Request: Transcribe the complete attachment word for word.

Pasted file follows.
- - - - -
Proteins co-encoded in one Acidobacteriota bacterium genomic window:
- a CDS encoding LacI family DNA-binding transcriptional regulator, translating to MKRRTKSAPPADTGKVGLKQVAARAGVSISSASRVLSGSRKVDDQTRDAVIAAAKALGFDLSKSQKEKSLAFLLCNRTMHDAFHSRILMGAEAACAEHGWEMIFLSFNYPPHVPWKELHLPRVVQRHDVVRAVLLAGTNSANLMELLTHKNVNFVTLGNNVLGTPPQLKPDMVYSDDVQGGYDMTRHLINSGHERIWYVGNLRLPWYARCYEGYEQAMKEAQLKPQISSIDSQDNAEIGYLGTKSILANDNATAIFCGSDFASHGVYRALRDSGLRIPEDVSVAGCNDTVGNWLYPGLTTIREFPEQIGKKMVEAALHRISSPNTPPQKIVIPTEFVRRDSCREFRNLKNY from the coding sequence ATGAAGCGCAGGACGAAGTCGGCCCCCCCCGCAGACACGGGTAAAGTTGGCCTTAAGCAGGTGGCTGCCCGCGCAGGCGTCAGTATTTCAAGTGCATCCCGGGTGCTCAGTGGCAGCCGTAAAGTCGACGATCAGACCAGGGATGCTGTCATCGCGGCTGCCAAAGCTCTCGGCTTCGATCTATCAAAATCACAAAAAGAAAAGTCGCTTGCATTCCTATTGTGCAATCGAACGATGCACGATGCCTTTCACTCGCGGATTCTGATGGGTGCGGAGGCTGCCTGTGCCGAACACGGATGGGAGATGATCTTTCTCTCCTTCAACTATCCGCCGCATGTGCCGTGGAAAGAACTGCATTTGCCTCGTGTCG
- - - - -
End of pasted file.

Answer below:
Proteins co-encoded in one Acidobacteriota bacterium genomic window:
- a CDS encoding LacI family DNA-binding transcriptional regulator, translating to MKRRTKSAPPADTGKVGLKQVAARAGVSISSASRVLSGSRKVDDQTRDAVIAAAKALGFDLSKSQKEKSLAFLLCNRTMHDAFHSRILMGAEAACAEHGWEMIFLSFNYPPHVPWKELHLPRVVQRHDVVRAVLLAGTNSANLMELLTHKNVNFVTLGNNVLGTPPQLKPDMVYSDDVQGGYDMTRHLINSGHERIWYVGNLRLPWYARCYEGYEQAMKEAQLKPQISSIDSQDNAEIGYLGTKSILANDNATAIFCGSDFASHGVYRALRDSGLRIPEDVSVAGCNDTVGNWLYPGLTTIREFPEQIGKKMVEAALHRISSPNTPPQKIVIPTEFVRRDSCREFRNLKNY from the coding sequence ATGAAGCGCAGGACGAAGTCGGCCCCCCCCGCAGACACGGGTAAAGTTGGCCTTAAGCAGGTGGCTGCCCGCGCAGGCGTCAGTATTTCAAGTGCATCCCGGGTGCTCAGTGGCAGCCGTAAAGTCGACGATCAGACCAGGGATGCTGTCATCGCGGCTGCCAAAGCTCTCGGCTTCGATCTATCAAAATCACAAAAAGAAAAGTCGCTTGCATTCCTATTGTGCAATCGAACGATGCACGATGCCTTTCACTCGCGGATTCTGATGGGTGCGGAGGCTGCCTGTGCCGAACACGGATGGGAGATGATCTTTCTCTCCTTCAACTATCCGCCGCATGTGCCGTGGAAAGAACTGCATTTGCCTCGTGTCG